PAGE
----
NASA’s little satellite that could, Swift, recently celebrated its seventh year in space. It blasted into orbit on November 20, 2004, starting a mission that would increase our understanding of the most violent events in the universe, and shatter cosmic distance records.
I wrote about Swift six years ago, on the first anniversary of its launch, and the funny thing is not a whole lot has changed except for the numbers. It’s still going strong after 2500+ days in orbit, and instead of dozens of gamma-ray bursts seen after one year, now it’s seen well over 600. Gamma-ray bursts are the mind-numbingly violent explosions of stars that signal the births of black holes, and each event releases as much energy in a few seconds as the Sun will over its entire lifetime. Happily, the Earth is nowhere near any potential GRB candidates (the nearest is about 7500 light years away, far enough that any damage it could do to us would be relatively mild), but if one were, say, 100 light years away, it would cook us like a whelk in a supernova.
Observing GRBs is Swift’s primary mission, and it’s performed outstandingly. It’s spotted what might be the most distant cosmic explosions ever seen, at 13.14 billion light years away from Earth. It saw the brightest GRB ever detected. But it’s also surveyed the sky, looking at high-energy light from sources near and far. It’s mapped our nearby galactic neighbors the Andromeda (shown above) and Triangulum galaxies in ultraviolet. It’s even observed near-Earth asteroids.
You can see the latest GRBs seen by Swift online, and there’s also a fun little iPhone/iPad app you can download that shows you Swift info, including the latest GRB detected and where Swift is in its orbit over the Earth.
I worked on Education and Public Outreach for Swift for many years, and it’s really nice to see it still pumping out fascinating and important science. Happy birthday to Swift and congratulations to the Swift team!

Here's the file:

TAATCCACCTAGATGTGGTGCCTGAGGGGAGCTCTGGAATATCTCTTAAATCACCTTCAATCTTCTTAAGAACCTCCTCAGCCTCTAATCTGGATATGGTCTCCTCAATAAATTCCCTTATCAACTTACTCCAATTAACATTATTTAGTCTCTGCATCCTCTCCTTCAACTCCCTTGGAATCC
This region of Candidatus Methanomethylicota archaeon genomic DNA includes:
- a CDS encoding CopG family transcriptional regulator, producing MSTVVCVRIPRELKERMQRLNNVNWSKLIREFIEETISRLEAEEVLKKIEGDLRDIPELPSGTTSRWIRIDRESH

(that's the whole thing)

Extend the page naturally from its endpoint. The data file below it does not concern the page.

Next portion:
Image credits: NASA; Image credit: NASA/Swift/Stefan Immler (GSFC) and Erin Grand (UMCP)
If I had a TARDIS, you know the first thing I would do is go see what a supernova looks like up close. I’ve even tossed around the idea of a little fanfic… but Megan Argo beat me to it. She’s a radio astronomer at the Curtin University of Technology in Australia, and she wrote up a cute and engaging account of The Doctor and Martha witnessing an unusual exploding star (an audio version of the tale is available too)
The cool thing is, the story she wrote is actually part of a real event: the explosion of supernova SN2007gr, the death of a massive star. 2007gr was a Type Ic supernova, which is a star much more massive than the Sun, but has lost the majority of its outer layers over time due to a super-stellar wind. The core is basically all that’s left, and when it runs out of fuel it collapses and then explodes.
2007gr was seen to have gas screaming away from it at almost half the speed of light, far faster than is typical for an exploding star. That means that the gas was focused into twin beams, probably shaped that way by the material swirling around the newly-formed black hole at its heart that formed in milliseconds after the collapse. It wasn’t strong enough to be a monumentally violent gamma-ray burst, but it instead a sort-of hybrid object, one part normal supernova and one part GRB. We’ve known for some time that there is a connection between the two objects, but the actual events are difficult to study because they’re uncommon. Supernova 2007gr is a rare opportunity to study one in detail.
But not as much detail as we could see if we had a time machine. Oh Doctor, there are some many things you could show us. But, I suppose, most of the fun is in figuring it out for ourselves.
Image: SN: NASA/CXC/M.Weiss; TARDIS: BBC; composition: Megan Argo